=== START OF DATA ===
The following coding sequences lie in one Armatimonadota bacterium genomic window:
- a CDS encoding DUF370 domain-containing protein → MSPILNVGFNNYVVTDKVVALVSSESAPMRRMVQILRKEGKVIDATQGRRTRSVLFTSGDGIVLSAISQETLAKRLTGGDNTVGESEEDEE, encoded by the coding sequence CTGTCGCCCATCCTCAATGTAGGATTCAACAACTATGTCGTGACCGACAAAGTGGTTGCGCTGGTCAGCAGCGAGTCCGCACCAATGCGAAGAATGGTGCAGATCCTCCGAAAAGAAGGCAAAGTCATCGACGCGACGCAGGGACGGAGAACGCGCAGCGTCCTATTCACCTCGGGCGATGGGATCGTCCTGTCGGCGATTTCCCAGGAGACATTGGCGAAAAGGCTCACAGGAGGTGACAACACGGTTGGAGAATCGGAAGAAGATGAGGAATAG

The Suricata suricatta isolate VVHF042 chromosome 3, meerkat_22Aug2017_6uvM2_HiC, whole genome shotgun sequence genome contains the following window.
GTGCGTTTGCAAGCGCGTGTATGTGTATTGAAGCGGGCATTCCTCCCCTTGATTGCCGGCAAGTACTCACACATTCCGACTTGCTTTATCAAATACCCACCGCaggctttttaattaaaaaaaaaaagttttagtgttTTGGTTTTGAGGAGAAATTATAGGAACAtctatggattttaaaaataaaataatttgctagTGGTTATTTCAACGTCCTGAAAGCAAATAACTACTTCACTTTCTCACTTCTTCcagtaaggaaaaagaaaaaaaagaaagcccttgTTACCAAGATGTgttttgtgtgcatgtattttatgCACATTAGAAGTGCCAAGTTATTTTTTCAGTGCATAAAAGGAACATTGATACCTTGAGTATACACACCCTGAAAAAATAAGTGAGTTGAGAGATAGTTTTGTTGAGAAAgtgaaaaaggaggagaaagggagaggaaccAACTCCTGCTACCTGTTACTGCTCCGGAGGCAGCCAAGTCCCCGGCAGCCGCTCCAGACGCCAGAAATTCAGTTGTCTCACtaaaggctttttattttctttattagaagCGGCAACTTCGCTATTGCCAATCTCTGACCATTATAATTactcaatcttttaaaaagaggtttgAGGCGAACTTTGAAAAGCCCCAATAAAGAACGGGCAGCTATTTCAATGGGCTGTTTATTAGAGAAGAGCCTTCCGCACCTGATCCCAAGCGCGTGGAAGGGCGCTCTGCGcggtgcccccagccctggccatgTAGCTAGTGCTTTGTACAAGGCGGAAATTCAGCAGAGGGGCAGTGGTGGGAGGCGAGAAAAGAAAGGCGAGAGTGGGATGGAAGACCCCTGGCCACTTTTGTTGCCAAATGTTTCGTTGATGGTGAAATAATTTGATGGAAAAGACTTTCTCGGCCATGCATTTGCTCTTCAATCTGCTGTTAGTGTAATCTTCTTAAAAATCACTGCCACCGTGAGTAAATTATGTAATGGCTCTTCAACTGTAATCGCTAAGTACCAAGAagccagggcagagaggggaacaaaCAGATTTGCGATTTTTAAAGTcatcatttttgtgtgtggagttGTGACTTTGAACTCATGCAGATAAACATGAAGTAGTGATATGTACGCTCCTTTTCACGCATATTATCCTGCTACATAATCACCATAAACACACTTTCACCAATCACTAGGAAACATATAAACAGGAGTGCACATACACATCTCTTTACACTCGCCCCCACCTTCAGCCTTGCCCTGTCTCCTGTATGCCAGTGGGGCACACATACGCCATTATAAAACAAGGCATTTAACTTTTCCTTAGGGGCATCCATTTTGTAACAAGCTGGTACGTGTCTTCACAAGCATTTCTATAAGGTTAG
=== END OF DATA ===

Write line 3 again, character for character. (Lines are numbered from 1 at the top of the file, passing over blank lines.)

The Suricata suricatta isolate VVHF042 chromosome 3, meerkat_22Aug2017_6uvM2_HiC, whole genome shotgun sequence genome contains the following window.